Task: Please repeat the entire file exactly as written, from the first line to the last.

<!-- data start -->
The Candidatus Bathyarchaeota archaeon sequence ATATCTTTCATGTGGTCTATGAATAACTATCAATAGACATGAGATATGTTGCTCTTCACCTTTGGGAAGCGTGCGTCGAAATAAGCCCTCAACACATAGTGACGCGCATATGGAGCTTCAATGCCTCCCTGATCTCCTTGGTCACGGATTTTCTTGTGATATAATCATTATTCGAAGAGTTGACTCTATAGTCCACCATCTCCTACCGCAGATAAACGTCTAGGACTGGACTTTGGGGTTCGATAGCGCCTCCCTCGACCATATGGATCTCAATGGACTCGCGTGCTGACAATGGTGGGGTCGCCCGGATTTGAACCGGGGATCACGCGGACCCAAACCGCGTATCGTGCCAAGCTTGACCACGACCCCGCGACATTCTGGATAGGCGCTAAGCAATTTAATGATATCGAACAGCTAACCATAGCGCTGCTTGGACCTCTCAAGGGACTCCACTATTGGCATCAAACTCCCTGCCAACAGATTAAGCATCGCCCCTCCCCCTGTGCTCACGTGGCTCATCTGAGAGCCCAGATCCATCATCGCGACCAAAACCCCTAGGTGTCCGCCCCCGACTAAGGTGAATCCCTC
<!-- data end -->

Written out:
The Candidatus Bathyarchaeota archaeon sequence ATATCTTTCATGTGGTCTATGAATAACTATCAATAGACATGAGATATGTTGCTCTTCACCTTTGGGAAGCGTGCGTCGAAATAAGCCCTCAACACATAGTGACGCGCATATGGAGCTTCAATGCCTCCCTGATCTCCTTGGTCACGGATTTTCTTGTGATATAATCATTATTCGAAGAGTTGACTCTATAGTCCACCATCTCCTACCGCAGATAAACGTCTAGGACTGGACTTTGGGGTTCGATAGCGCCTCCCTCGACCATATGGATCTCAATGGACTCGCGTGCTGACAATGGTGGGGTCGCCCGGATTTGAACCGGGGATCACGCGGACCCAAACCGCGTATCGTGCCAAGCTTGACCACGACCCCGCGACATTCTGGATAGGCGCTAAGCAATTTAATGATATCGAACAGCTAACCATAGCGCTGCTTGGACCTCTCAAGGGACTCCACTATTGGCATCAAACTCCCTGCCAACAGATTAAGCATCGCCCCTCCCCCTGTGCTCACGTGGCTCATCTGAGAGCCCAGATCCATCATCGCGACCAAAACCCCTAGGTGTCCGCCCCCGACTAAGGTGAATCCCTC